Why post about Eddie Long after his death?

A brother asked me this week, the following questions:

“… you have been posting a lot of stuff about Eddie Long. Why and what is the reason? The man is dead and buried now.”

I responded:

Sorry that it took me so long to respond bro. I was not ignoring your comment/query.

Though seemingly a simple question, it is a layered one. As such it requires a tiered response. My attempt follows:

  • We are required to walk in Truth, and there is a paucity of that in the modern ‘church’, especially when it comes to our ‘leaders’. The man may be dead and buried, but his legacy (positive and negative) live on. As such, I am resistant to the idea that because he is dead, we must ignore the carnage that the man left, and focus solely on the good that he did. It does a HUGE disservice to those who have been harmed, and to that which calls itself ‘church’.
  • I am a Pastor, and I am always painfully aware of my shortcomings and failures. It is clear always to me that I am a recipient of a great GRACE. That said, we tend to in the ‘church’, especially in the organizations that employ what is called ‘The Great man Model’, elevate our pastors to near sainthood if not outright deification. That is IDOLATRY plain and simple.
  • The Bible is clear that there is only ONE man who lived His entire life without sin. The rest, even the great ones, achieved despite or in the face of, their sin, and we are told about their sin as a reminder and an encouragement. How dare we discuss people today as though they have no sin?
  • I knew the man. We were a part of the same organization for several years, in fact we for a time, referred to the same man as spiritual father. The man that I knew was humble, self-effacing, and willing to be clear about the pain of his childhood, and the scars that he bore. But it was clear even then, that there was an underlying issue when it came to the question of sexual sin. The truth is that; issues which are not addressed, not resolved, though they may reside below the surface or in a closet, will erupt, or the door will open. When they do, especially in these type or organizational systems that focus on ‘The Great man’ as the engine, measures of deceit or cover up must be employed in order to keep the machine rolling. This involves other people in the sin.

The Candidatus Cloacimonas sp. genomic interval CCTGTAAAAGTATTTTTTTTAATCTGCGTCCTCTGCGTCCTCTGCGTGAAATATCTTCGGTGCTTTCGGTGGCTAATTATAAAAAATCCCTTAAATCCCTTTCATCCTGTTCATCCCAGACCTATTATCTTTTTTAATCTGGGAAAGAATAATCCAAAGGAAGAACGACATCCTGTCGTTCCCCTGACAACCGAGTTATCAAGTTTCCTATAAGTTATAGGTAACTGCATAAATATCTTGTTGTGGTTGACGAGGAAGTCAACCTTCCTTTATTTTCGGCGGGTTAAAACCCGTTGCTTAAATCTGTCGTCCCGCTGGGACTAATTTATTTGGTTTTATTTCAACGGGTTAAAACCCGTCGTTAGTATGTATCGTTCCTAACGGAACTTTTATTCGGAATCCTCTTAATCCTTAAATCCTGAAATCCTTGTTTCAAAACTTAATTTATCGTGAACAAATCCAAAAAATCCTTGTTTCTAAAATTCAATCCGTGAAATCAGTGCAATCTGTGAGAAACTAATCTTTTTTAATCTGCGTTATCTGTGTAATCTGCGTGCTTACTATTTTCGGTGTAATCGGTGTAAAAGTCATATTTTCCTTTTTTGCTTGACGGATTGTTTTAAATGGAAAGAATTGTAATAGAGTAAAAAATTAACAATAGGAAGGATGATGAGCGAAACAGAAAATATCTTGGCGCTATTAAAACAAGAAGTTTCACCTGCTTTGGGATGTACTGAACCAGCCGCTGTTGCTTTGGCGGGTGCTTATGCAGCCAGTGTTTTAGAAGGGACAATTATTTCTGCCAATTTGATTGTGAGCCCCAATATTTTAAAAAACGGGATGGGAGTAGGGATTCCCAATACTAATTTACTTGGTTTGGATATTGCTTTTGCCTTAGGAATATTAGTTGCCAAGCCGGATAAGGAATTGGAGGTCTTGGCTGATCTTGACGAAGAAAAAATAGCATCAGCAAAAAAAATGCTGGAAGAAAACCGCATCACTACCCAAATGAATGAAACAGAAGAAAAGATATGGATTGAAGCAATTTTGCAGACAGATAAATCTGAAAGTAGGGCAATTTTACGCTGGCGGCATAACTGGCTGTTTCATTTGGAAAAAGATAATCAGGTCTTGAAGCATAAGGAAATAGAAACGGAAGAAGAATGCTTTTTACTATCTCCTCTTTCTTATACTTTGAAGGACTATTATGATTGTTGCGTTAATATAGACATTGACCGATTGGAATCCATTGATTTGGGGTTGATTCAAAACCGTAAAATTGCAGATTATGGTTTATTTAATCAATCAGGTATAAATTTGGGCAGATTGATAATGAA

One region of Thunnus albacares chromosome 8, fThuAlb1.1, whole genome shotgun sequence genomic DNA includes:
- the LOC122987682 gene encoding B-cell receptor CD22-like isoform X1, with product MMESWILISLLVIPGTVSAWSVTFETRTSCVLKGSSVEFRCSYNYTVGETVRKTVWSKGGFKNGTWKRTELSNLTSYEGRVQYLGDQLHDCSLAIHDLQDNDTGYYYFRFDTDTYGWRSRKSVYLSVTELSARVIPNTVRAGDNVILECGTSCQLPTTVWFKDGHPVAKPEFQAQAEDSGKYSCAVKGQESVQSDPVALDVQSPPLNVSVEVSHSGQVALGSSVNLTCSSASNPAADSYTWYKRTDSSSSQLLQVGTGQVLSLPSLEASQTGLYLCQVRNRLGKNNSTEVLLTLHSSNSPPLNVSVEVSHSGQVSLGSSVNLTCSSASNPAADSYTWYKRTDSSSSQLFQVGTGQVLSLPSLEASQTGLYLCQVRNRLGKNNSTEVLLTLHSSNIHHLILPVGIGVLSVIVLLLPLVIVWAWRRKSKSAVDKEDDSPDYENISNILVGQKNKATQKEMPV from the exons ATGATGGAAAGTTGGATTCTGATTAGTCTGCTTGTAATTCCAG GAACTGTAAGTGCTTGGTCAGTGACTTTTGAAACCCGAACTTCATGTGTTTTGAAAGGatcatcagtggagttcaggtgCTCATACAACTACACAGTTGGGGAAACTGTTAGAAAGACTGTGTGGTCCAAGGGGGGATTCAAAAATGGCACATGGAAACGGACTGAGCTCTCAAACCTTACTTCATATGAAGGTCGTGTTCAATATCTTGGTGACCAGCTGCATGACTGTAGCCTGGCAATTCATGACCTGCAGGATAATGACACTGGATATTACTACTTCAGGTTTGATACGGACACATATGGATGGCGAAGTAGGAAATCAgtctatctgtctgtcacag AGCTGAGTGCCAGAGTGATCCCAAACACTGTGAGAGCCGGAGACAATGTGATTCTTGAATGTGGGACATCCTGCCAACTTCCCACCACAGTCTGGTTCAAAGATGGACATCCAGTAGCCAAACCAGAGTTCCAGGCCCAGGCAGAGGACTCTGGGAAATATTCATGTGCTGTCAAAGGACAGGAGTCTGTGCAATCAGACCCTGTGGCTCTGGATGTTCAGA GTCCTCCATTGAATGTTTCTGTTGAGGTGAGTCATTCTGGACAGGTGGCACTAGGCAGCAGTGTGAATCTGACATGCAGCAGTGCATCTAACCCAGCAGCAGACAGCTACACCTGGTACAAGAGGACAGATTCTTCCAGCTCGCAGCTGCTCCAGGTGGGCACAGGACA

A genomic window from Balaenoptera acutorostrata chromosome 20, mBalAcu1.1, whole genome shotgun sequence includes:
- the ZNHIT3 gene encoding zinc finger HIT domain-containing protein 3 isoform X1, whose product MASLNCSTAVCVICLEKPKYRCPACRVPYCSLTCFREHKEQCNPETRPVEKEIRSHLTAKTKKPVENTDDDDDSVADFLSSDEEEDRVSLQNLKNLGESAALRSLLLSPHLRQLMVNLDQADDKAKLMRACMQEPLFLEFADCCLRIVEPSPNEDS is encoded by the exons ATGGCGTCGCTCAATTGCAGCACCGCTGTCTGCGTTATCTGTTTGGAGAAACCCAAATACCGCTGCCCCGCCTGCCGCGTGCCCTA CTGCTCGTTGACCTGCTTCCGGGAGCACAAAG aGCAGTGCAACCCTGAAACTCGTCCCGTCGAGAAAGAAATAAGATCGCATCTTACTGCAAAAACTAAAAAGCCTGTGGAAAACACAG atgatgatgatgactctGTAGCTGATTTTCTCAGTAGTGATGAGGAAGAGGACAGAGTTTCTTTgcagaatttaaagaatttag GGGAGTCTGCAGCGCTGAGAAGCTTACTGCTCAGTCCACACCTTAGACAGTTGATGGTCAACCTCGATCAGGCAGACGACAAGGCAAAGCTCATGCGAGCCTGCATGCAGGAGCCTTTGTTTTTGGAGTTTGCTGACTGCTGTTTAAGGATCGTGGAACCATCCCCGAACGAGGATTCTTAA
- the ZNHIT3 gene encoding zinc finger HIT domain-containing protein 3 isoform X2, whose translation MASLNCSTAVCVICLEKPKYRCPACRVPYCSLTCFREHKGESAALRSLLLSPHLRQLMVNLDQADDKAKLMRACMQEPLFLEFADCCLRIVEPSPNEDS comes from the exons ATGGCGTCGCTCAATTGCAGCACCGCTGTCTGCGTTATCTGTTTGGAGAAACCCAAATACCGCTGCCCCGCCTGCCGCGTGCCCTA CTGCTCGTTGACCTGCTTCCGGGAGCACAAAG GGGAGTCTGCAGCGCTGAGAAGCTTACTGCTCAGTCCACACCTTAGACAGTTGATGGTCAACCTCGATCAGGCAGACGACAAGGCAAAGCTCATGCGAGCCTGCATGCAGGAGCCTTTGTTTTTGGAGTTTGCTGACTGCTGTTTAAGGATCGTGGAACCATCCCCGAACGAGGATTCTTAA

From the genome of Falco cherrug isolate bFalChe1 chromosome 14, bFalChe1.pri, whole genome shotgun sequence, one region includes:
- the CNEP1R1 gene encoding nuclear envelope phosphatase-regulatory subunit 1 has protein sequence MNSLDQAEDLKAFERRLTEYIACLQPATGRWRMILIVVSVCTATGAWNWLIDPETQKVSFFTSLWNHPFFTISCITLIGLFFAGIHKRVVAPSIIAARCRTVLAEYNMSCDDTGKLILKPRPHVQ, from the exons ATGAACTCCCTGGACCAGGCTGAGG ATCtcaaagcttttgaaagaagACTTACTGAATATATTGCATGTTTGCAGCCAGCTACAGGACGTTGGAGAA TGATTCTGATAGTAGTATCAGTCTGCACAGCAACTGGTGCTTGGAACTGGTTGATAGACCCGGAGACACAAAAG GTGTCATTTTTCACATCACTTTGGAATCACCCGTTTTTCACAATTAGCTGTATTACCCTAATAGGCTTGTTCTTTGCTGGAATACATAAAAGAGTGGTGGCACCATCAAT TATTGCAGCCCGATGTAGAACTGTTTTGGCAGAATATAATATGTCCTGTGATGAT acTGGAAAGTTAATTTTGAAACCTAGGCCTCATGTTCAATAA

• For us who are, as the Bible says, Elders, Pastors, we are to be beyond reproach (1Tim 3:2) this does not mean without sin, but it does mean that repetitive, consistent, habitual sin is a disqualifier. The Bishop because of this behavior, and because of the errant doctrines that he was teaching (which we can discuss at another time) was disqualified.

I hope that this was not too long… God Bless you bro.

SDG

Thoughts on recent events II

I am coming to understand that many people’s blind trust in the police narrative of any incident is not totally rooted in unfeeling arrogance, but in a basic primal need to trust. (I mean they MUST have deserved it, right? See, he had a rap sheet! I knew it!)
They view Police Officers as benevolent peace keepers, entrusted with the safety and care, protection and service of the citizenry. (Thankfully, most police officers are exactly that.)

It is a need to trust that is rooted in a (correct) innate sense that order is essential to well-being and the survival of their understanding of community. (Everybody wants to feel/be safe in their homes and communities)

The problem is that this environment has long been disordered, the system long broken, the weights imbalanced to prefer a certain segment, and contain another, and it is only now that the ubiquitous recording devices, internet and social media bring the every day lives of many in our culture live and in living color to their computers, phones and TV’s, that their fragile-as-tissue paper sensibilities are being assaulted…

But this is some people’s every day, and for those people, they are APPALLED and OUTRAGED that there are people who did NOT know… (How could you not know? Seriously, how could you NOT KNOW)
These people have no reason to trust the narrative, due to what they have experienced, so the narrative is almost always suspect, and for them, the peace keepers are actually a militarized force.